Keto Diet: Good for you?

Blacksburg, Va., April 16–Promoting healthy living: Dietician, Kristen Chang, has been an athlete her entire life and is especially passionate about helping fellow athletes improve their performances through nutrition. (Photo: Hannah Bumgarner)

by Hannah Bumgarner — 

The fast-paced culture in America has caused people to search for immediacy in their journey to their desired body weight through thousands of different fad diets. The keto diet has gained momentum in recent years, especially on social media platforms. According to Shape Magazine, over half a million people have tagged #ketotransformation on Instagram photos.

While many are eager to share their testimonials to all who will listen, what are the experts saying about this diet?

The keto state is one where the body uses fat for energy as opposed to carbs, therefore the ketogenic diet requires a low-carb intake and high intake of fats and proteins. It is suggested that 70 percent of one’s daily calories come from fats, 25 percent from proteins, and only 5 percent from carbohydrates, according to a beginner keto guide. 

“Carbs are not the enemy,” is a phrase that dietician and current professor in the Human Nutrition, Foods, and Exercise department at Virginia Tech, Kristen Chang, has spent her career preaching to her clients and students.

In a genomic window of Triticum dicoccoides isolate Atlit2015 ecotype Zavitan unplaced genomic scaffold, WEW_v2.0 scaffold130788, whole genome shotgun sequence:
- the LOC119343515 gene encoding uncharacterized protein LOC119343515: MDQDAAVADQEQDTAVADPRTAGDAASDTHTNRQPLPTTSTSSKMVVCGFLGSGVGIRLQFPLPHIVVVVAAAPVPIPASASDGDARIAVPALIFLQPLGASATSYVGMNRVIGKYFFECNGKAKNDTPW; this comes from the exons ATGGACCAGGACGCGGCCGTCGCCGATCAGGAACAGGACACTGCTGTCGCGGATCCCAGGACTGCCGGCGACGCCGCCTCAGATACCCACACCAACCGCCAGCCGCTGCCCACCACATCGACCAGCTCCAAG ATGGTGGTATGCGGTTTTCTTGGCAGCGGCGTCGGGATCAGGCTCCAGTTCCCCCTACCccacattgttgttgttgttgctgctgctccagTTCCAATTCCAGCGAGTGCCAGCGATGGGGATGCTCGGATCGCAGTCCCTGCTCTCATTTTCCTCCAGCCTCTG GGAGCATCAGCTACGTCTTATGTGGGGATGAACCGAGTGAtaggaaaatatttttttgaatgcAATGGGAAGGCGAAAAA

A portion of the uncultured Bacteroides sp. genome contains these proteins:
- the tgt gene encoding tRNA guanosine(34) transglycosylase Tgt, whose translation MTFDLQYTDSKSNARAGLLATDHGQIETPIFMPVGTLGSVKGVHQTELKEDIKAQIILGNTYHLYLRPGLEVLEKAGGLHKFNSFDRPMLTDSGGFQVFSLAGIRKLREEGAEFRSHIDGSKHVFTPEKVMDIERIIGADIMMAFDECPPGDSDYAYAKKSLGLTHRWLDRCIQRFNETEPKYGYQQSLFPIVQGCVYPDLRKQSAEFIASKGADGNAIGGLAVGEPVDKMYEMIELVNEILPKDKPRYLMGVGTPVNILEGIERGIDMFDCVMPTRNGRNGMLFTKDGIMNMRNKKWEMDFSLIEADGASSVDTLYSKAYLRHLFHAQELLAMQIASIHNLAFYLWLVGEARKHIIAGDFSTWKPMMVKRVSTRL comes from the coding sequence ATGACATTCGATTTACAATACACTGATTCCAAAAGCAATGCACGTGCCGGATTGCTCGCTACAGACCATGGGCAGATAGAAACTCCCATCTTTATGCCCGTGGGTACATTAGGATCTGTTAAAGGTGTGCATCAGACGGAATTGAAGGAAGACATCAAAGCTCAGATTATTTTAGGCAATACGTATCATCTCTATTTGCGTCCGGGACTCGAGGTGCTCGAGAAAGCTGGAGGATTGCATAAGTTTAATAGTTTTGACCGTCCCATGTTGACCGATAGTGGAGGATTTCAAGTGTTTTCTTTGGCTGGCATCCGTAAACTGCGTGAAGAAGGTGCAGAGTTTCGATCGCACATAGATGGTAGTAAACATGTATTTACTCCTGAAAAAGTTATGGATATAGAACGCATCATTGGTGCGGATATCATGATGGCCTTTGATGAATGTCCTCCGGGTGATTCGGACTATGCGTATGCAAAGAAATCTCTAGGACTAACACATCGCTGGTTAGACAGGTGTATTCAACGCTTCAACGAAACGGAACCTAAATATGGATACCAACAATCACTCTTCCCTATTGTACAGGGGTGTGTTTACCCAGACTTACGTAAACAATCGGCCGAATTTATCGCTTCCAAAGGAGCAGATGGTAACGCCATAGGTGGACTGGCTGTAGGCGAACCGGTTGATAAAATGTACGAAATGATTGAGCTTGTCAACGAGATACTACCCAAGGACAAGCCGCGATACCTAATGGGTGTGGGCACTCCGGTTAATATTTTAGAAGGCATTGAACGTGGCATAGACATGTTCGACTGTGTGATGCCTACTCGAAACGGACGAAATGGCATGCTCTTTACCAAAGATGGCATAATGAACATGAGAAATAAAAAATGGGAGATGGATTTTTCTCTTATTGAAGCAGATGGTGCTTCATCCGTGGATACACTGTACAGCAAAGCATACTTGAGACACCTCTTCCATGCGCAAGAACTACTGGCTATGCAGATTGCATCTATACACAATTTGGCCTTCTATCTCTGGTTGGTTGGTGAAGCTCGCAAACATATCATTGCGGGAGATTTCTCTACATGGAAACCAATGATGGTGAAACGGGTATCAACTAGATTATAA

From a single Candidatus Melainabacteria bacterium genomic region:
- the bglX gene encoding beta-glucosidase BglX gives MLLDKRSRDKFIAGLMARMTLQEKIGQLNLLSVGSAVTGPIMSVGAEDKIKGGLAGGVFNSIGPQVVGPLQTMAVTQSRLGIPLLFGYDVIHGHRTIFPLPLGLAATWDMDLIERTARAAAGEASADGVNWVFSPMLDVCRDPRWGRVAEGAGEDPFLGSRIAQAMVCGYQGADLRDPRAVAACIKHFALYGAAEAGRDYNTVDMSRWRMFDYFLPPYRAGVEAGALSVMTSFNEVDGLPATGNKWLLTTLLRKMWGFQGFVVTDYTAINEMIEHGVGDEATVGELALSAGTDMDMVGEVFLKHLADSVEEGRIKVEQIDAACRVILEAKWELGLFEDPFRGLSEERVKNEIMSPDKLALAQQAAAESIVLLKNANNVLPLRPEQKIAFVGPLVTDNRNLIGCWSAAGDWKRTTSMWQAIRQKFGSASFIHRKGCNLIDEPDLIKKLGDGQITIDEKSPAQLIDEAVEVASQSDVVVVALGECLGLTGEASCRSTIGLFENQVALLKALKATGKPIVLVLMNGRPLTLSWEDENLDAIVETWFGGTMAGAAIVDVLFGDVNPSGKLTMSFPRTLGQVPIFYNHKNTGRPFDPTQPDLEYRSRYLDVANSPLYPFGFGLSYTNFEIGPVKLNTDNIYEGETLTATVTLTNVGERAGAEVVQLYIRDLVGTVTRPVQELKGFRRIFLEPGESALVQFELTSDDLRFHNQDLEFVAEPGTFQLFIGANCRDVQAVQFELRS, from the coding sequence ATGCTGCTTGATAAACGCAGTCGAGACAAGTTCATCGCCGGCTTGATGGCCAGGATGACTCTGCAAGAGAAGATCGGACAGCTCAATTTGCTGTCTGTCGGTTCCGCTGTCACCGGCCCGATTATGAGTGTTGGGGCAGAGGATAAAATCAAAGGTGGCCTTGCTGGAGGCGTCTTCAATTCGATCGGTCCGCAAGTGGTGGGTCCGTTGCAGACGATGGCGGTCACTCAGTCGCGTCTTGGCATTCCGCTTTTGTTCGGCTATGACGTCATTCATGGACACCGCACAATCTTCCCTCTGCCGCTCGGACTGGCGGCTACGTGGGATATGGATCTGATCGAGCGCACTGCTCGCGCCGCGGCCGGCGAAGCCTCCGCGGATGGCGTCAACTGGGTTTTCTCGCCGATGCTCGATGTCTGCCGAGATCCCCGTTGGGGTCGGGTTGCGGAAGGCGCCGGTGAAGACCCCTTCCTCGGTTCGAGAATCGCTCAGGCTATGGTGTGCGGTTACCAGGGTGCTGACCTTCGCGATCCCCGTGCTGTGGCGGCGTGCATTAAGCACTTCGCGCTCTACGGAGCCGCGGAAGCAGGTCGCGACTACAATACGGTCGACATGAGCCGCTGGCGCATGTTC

According to Chang, she takes a nonrestrictive approach to dieting, therefore she believes diets like keto promote unhealthy relationships with food and have negative effects both mentally and physically.

“Glucose is the primary fuel for your brain and a lot of individuals I’ve worked with in the past that aren’t getting enough carbohydrates are really feeling the effects from a cognitive standpoint whether they choose to acknowledge it or not,” said Chang.

Chang spent three years running her own practice before returning to her alma mater of Virginia Tech as a professor. During her time as a personal dietician, she was asked by a client to guide them through the keto diet and she declined that client because it doesn’t align with her “dietary philosophy.”

As research published in the National Center for Biotechnology Information Journal states, the ketogenic diet was originally developed as a nutritional treatment to epilepsy in the 1920s. This study proved that this low-carb diet could be extremely beneficial for those suffering from seizures if they are closely monitored by medical professionals and dietitians.

Maddi Batts, a senior at Virginia Tech, only exercised the keto program for a month but saw significant results of losing ten pounds during that time. The results she was looking for, quick weight loss, was acquired, but she also said that she put some of the weight back on after resuming a less restricted diet.

“I think the results are a lot quicker and noticeable, but it’s not as much of a manageable lifestyle, in my opinion,” said Batts.

Promotions of various diets continue to flood the media ensuring a quick fix to any body dissatisfaction, but many nutrition experts such as Chang are standing firm in their belief that small healthy changes and learning to see food as fuel for the body are more sustainable practices.


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